Genuine Interest: I bet to I wonder

Submitted by Joe Schaeffer on November 18, 2013 - 12:18pm
A sneak peek from "You've Got to Have a Dream" by Joe Schaeffer

                      “Hello” is a new beginning, a path to discovery.”- Jean Houston 


I came across a saying some years ago. It went something like this: “I don’t want to know how much money you make. I want to know what makes your heart sing.”

 This seems like a good first step to living community. Get beneath the values associated with the material world that so often permeate social small talk. Speak and listen, instead, to the heart and soul.

I call this experience “Genuine Interest”—a fundamental quality of character in living community.

We so easily give in to the pattern, the stereotypical opening, the usual agenda. “Hello.” I say to you. And the me, who likes to stay ahead of the game, is already drawing conclusions. “What a warm-hearted person she seems to be. I wonder if she works at the university. Probably not, she doesn’t look like an intellectual.” Or, to be negative, “Her hair looks silly. She must be a floozy. Probably not too bright.”

The social science grapevine says that human beings speak over 85,000 words to themselves each day. Seventy per cent of these words are about other people. Sixty to seventy per cent of these words about other people are negative. Essentially, if the grapevine is to be believed, we spend much of each day finding fault with those around us in the privacy of self-talk.


Genuine interest is an opening into a completely new way of connecting with others. “Hello,” I say to you. And deep inside, I am open to a world I could never predict. “I wonder who you are. I wonder what your life is like.” This doesn’t mean that I come up to you and stare into your eyes and ask, “What strikes awe into you?” Rather, I carry genuine interest within me as I say “Hello.” And you can see it in my eyes.

When I do this you sense the spaciousness in me. We are just two people coming together for a moment in time.

Sounds so simple, doesn’t it? But the implications can be profound. As I listen to your words, I begin to create a sense of you. The more I see and listen, the more fascinated I become. My negative self-talk disappears. My genuine interest in you is unending.

What is the most important thing you learned from your parents or those who cared for you when you were young?

What do you think we should we be doing with our children so they become good ancestors?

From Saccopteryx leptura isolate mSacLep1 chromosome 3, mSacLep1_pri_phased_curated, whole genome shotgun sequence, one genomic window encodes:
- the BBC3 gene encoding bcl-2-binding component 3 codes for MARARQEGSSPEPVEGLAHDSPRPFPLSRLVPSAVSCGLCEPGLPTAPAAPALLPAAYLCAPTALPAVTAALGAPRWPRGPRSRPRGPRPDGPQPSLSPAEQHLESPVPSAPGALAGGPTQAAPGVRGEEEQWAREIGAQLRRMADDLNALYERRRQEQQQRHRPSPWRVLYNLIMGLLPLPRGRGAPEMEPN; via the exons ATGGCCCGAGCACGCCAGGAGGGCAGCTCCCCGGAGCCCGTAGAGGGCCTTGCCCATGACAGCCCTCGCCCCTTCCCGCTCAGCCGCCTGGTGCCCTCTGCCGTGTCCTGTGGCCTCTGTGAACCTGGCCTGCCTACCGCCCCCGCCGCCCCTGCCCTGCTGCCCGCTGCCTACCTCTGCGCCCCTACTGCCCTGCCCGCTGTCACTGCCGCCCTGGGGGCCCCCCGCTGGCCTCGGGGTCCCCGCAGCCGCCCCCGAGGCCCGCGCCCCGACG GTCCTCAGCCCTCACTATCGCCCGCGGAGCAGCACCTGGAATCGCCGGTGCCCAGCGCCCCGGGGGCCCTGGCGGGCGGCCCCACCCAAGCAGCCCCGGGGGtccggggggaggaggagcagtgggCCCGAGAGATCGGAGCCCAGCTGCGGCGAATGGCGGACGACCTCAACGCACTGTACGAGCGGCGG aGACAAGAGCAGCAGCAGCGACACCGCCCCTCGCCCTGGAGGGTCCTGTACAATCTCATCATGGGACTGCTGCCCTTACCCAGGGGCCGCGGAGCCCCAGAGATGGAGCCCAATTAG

How long has your longest friendship lasted? Why has it lasted so long?

What do you value most about the work you do?

What do you find intolerable?

What do you fear?

What do these words mean to you: duty, power, spirit, love?

And on . . . Tell me more.

After all, you are a human being. My explore with you could go on forever.

A child’s activity comes to mind when I think of genuine interest. It is called the “A, B, Cs.” It goes like this. We sit in a circle. The object of the game is to get as far as we can in the alphabet. Any person can say any letter, but they have to be said sequentially.

Participants immediately come up with ways to organize the process, “We take turns in order around the circle. We raise our hands if we want to speak.” And so on. So we try. And we get through the alphabet, but we don’t have any fun.

So we try once more with three simple rules this time. Anybody can say any letter at random, and, again, they must be said sequentially. And if any two or more say a letter together (at the same time) we have to go back to the beginning.


We try a few times without success. Then, in concert, we realize that to succeed we have to practice the deepest listening possible. We have to listen with our minds, our hearts, our bodies, and our souls. We use the meanings in the Chinese character for “to listen” as our guide.*

The circle becomes silent. The atmosphere is beautifully relaxed and intense at the same time. Slowly we begin to say letters, and because we are listening deeply now we get through the alphabet completely more often than not. And we are ecstatic.

In “Island” Aldous Huxley wrote of a character who trained his parrot to say “Pay attention.” every so often. That’s what we all have to do if we wish to live community. We have to pay attention more deeply than we imagined possible.

 *The Chinese character for “to listen” consists of five sub-characters with the meanings “you, eyes, ears, undivided attention, heart.” 



Thanks for another excerpt, Joe.

Really looking forward to this book coming out.

This post, in particular, is such a great reminder for us to enter into relationships with curiosity. :)

Being Present

Joe this great.  I think being present to each other is such an important skill that seems to be in short supply in todays world.  We are so in our heads that we do not allow the spaciousness to truly be with thsoe around us.  There are some many times that I realize man I should have helped this person or asked them this or that, but by the time it sinks in the moment is gone.  If I had been more present I would have noticed and been able to respond.  Maybe I need to get myself a parrot.